The European Union’s markets watchdog has warned that investments in so-called blank cheque companies “may not be appropriate… for all”.
The European Securities and Markets Authority said on 15 July that special purpose acquisition company transactions “may not be appropriate investments for all investors due to risks relating to dilution, conflicts of interests in relation to sponsors’ incentives and the uncertainty as to the identification and evaluation of the target company”.
Spac issuances on European exchanges are reaching record levels — there were 16 Spacs raising a total of $4.4bn on European exchanges in the six months to the end of June 2021, according to data provider Dealogic. That activity meant that it is already the best year on record for blank cheque companies in the EU. Senior investment bankers told Financial News in June that they estimated another 50 deals are in the wings likely to land over the summer.
“There has been a significant rise in Spac activity in EU capital markets this year, and with this comes growing interest from investors,” Anneli Tuominen, Esma’s interim chair said on 15 July. “Therefore, it is essential that investors are provided with the information necessary to understand the structure of Spac transactions before making any investment decisions.”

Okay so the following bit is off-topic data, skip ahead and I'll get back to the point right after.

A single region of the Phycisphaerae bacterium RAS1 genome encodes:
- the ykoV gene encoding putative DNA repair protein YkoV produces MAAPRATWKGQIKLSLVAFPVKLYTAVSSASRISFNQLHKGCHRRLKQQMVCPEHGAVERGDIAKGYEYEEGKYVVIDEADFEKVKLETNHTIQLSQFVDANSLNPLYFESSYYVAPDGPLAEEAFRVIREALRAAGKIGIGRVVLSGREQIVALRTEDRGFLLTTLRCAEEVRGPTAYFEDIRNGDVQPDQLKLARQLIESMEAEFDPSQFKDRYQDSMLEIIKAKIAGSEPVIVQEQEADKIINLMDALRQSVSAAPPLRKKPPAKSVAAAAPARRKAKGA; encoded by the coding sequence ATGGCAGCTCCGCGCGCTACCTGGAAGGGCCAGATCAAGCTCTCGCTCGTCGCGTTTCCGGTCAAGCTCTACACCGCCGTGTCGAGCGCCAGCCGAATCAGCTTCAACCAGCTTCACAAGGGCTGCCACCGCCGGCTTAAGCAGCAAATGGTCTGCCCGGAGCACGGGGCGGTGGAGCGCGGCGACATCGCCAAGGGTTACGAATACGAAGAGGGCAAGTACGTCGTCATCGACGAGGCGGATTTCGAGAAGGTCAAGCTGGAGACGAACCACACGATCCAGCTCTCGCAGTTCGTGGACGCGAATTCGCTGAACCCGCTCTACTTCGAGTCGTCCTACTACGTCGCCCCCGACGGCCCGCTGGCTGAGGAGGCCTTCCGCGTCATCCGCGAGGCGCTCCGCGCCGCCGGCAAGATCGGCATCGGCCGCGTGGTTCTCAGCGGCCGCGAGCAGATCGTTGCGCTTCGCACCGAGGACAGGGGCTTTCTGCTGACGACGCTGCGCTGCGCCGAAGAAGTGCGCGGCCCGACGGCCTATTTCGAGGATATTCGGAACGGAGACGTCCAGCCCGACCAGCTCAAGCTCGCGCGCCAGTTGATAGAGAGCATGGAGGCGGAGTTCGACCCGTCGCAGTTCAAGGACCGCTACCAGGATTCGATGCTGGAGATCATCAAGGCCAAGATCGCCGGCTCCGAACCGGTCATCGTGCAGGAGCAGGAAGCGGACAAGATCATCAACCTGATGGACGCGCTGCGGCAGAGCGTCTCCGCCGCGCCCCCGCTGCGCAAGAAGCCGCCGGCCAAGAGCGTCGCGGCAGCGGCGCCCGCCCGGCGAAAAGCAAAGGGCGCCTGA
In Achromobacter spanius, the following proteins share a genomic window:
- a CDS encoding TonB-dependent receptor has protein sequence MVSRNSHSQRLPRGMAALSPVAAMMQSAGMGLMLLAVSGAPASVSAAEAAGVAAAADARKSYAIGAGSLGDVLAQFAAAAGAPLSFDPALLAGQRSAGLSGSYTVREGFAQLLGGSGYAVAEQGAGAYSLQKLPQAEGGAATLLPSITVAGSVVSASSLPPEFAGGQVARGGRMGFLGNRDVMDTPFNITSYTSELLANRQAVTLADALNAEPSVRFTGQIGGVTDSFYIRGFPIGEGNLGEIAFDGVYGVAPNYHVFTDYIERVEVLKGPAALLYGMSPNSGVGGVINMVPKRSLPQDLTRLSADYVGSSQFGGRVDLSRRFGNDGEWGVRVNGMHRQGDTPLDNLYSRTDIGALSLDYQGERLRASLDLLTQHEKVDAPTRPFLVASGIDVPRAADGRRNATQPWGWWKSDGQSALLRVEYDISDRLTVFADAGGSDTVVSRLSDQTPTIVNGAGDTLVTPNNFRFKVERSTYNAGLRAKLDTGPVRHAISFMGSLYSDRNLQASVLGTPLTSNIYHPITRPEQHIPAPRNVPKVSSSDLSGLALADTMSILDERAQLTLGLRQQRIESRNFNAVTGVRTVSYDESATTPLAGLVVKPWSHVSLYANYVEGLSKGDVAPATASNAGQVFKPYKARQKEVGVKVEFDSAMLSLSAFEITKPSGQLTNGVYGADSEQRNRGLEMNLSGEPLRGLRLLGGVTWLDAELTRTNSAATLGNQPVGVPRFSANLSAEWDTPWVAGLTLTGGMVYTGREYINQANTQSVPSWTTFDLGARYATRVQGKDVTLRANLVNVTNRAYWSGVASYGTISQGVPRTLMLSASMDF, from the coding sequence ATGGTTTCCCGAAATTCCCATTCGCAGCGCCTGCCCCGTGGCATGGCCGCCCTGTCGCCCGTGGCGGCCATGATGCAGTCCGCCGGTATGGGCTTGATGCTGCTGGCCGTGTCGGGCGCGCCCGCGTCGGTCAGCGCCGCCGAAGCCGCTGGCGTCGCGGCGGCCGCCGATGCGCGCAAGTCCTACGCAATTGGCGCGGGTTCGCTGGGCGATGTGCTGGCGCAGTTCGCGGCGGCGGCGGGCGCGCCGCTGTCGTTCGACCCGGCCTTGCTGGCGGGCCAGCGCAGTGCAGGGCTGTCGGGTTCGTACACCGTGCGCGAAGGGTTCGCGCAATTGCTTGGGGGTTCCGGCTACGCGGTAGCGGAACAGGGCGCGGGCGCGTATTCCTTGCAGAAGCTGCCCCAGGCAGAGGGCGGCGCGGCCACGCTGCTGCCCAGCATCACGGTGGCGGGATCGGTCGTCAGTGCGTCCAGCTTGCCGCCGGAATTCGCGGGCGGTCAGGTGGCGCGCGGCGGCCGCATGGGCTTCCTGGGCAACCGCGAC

The watchdog said that it and local EU regulators would “continue to monitor Spac activity to determine if additional action is necessary to promote coordinated supervisory action aimed at preserving investor protection”.
In the meantime, Esma said that it expected that European regulators would “take a coordinated approach to the scrutiny of Spac prospectuses”, provide Spac issuers “with an understanding of the disclosure” expected, and “support investors’ analysis of these transactions”.
“They are saying, ‘We will be looking at you very, very closely. So be careful what you do,’” said Ivan Ćosović, founder of Breakout Point, a firm that analyses short selling and retail trading data.
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